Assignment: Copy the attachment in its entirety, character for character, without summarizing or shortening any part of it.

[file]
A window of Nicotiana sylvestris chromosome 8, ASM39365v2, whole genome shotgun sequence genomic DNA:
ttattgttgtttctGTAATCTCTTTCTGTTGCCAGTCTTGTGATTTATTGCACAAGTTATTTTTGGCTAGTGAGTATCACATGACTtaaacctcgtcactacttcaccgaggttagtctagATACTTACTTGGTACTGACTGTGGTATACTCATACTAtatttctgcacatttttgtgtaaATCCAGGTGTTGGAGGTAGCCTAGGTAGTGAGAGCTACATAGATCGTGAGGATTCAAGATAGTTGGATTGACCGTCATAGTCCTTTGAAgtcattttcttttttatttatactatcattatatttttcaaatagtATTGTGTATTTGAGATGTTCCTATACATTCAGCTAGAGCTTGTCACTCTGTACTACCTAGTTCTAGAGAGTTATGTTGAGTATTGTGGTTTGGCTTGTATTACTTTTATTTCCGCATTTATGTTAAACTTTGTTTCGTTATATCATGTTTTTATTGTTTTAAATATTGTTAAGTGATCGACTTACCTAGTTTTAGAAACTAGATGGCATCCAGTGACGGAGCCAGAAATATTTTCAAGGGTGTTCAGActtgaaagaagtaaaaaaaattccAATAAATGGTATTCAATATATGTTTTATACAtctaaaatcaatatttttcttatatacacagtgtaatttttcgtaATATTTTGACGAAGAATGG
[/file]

A window of Nicotiana sylvestris chromosome 8, ASM39365v2, whole genome shotgun sequence genomic DNA:
ttattgttgtttctGTAATCTCTTTCTGTTGCCAGTCTTGTGATTTATTGCACAAGTTATTTTTGGCTAGTGAGTATCACATGACTtaaacctcgtcactacttcaccgaggttagtctagATACTTACTTGGTACTGACTGTGGTATACTCATACTAtatttctgcacatttttgtgtaaATCCAGGTGTTGGAGGTAGCCTAGGTAGTGAGAGCTACATAGATCGTGAGGATTCAAGATAGTTGGATTGACCGTCATAGTCCTTTGAAgtcattttcttttttatttatactatcattatatttttcaaatagtATTGTGTATTTGAGATGTTCCTATACATTCAGCTAGAGCTTGTCACTCTGTACTACCTAGTTCTAGAGAGTTATGTTGAGTATTGTGGTTTGGCTTGTATTACTTTTATTTCCGCATTTATGTTAAACTTTGTTTCGTTATATCATGTTTTTATTGTTTTAAATATTGTTAAGTGATCGACTTACCTAGTTTTAGAAACTAGATGGCATCCAGTGACGGAGCCAGAAATATTTTCAAGGGTGTTCAGActtgaaagaagtaaaaaaaattccAATAAATGGTATTCAATATATGTTTTATACAtctaaaatcaatatttttcttatatacacagtgtaatttttcgtaATATTTTGACGAAGAATGG